Normal scapular movement is responsible for up to 1/3 of total arm elevation, thus scapular dysfunction may have a significant impact on range of motion in adhesive caspulitis patients (40,41). Cervical spine intersegmental dysfunction is recognized as a contributor to other upper extremity pathologies. The cervical spine should be assessed for segmental restrictions and as a source for potential referred pain.
Are x-rays needed?
Plain film shoulder radiographs are appropriate to rule out pathology, including osteoarthritis or dislocation. (43,78) Radiographs should include an anterior-posterior (AP) view, supraspinatus outlet view, and an axillary lateral view (if possible). (43) Radiographs of patients with adhesive capsulitis are typically normal, although incidental osteoarthritic findings are common. (2) MRI is appropriate when needed to define or rule out rotator cuff pathology or when the patient does not show improvement after a reasonable period of care (6-12 weeks) (44,45).
Treatment options for adhesive capsulitis:
No single intervention seems to be significantly more effective than any other in the treatment of adhesive capsulitis (which suggests that there are no overly effective options).
A collection of studies on the effectiveness of manual therapy for the treatment of adhesive capsulitis shows varied outcomes, with the majority demonstrating improvements in range of motion, pain, and function (48-56).
Manual techniques should include active and passive stretching of the shoulder capsule with end-range mobilization (57). Several studies suggest that joint mobilization is a useful treatment strategy (58-63).
Anterior, posterior, and inferior glide mobilizations performed at the end range of abduction can produce a significant improvement in glenohumeral abduction. (63)
Scapular mobilization should be a component of treatment (40).
Cervical and thoracic spinal manipulation has been shown to be helpful in the treatment of shoulder pain and dysfunction. (80-85) Stretching exercises should be geared to correct postural deficits, including lower crossed syndrome and scapular dyskinesis. Implementation of exercises to improve scapular mobility and function are associated with improved outcomes (65).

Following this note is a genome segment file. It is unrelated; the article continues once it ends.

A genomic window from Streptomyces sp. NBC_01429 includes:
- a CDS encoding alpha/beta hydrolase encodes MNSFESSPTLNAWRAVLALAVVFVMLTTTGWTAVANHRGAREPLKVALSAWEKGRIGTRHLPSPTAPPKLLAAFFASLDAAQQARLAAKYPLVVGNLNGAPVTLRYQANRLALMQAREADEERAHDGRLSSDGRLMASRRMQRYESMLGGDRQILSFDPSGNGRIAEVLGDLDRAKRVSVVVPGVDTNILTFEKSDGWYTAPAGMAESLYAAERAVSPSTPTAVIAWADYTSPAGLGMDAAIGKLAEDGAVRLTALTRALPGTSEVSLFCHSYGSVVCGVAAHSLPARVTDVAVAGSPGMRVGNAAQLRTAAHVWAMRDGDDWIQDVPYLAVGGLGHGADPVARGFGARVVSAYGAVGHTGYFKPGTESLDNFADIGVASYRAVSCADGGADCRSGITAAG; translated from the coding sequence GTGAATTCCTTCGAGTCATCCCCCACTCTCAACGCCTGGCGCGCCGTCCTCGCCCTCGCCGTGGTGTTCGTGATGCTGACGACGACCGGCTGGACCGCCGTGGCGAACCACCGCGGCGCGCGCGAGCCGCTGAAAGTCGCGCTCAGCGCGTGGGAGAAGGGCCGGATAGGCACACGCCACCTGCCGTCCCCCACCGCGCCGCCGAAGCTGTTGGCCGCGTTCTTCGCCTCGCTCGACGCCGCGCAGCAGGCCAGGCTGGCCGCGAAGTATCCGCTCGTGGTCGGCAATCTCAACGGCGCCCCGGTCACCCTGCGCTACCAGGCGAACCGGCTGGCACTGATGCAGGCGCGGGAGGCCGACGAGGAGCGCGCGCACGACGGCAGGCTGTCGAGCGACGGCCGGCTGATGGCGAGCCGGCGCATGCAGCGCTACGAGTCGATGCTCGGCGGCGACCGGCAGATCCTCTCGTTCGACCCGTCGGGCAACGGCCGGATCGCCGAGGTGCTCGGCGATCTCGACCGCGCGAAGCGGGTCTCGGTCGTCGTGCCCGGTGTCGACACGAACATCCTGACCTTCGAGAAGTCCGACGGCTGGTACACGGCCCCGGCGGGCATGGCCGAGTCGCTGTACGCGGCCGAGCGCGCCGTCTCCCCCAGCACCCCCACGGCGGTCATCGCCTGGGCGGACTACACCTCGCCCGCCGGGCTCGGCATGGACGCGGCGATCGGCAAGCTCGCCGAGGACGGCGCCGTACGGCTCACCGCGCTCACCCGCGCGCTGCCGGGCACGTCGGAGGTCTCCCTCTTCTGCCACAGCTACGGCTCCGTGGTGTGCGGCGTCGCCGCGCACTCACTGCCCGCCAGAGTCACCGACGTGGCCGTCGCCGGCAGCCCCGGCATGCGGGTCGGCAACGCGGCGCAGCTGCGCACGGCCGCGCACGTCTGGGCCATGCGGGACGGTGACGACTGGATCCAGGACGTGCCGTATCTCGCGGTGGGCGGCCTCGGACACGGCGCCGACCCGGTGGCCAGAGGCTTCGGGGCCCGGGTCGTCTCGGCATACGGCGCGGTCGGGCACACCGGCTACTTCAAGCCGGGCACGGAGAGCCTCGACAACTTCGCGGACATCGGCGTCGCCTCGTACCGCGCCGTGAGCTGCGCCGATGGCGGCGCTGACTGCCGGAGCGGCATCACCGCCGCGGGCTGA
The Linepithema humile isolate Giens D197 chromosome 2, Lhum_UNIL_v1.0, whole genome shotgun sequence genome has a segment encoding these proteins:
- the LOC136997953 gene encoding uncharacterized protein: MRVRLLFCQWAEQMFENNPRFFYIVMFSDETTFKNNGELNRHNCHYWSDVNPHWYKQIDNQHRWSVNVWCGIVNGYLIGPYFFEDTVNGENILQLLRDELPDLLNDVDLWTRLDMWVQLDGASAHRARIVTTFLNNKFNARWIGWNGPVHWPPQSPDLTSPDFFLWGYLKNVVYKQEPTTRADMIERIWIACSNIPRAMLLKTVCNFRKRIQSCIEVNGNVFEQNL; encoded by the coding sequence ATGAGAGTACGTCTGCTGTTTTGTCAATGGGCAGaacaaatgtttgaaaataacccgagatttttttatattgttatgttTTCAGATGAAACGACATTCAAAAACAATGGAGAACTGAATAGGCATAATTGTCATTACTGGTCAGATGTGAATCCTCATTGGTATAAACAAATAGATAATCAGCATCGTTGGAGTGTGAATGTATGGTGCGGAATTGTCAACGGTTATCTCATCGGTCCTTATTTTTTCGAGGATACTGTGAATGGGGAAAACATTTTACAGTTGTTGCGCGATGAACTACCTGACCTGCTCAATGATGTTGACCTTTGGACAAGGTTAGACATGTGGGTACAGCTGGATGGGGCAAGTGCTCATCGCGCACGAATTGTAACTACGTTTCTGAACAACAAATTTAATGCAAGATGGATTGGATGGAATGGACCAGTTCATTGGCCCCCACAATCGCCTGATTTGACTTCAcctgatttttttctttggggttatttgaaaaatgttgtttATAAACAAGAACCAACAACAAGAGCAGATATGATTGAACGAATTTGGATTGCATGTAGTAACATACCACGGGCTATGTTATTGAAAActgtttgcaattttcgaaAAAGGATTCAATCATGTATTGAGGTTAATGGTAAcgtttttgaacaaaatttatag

Heat, ultrasound, and electrical stimulation modalities may provide palliative relief as an adjunct to manual therapy. (26)
Low-level laser has demonstrated effectiveness in the management of adhesive capsulitis. (86) Adhesive capsulitis has traditionally been thought of as a self-limiting disorder lasting up to 18 months, with residual motion deficits in at least 10% of patients (67,68). In some cases, symptoms may last for years (67). Patients must clearly understand the natural chronicity of this condition to limit apprehension and treatment frustration. Difficult cases may require medical and/or surgical management. Oral corticosteroids may be appropriate for severe cases with significant pain (69,70).
Intraarticular corticosteroid injections, when combined with manual therapy, may enhance short-term pain relief (26).
At Creekside Chiropractic & Performance Center, we are highly trained to treat this condition. We are the only inter-disciplinary clinic in Sheboygan county that provides chiropractic, myofascial release, ART (Active Release Technique), massage therapy, acupuncture, physiotherapy, rehabilitative exercise, nutritional counseling, personal training, and golf performance training under one roof. Utilizing these different services, we can help patients and clients reach the best outcomes and the best versions of themselves. Voted Best Chiropractor in Sheboygan by the Sheboygan Press.
Evidence Based-Patient Centered-Outcome Focused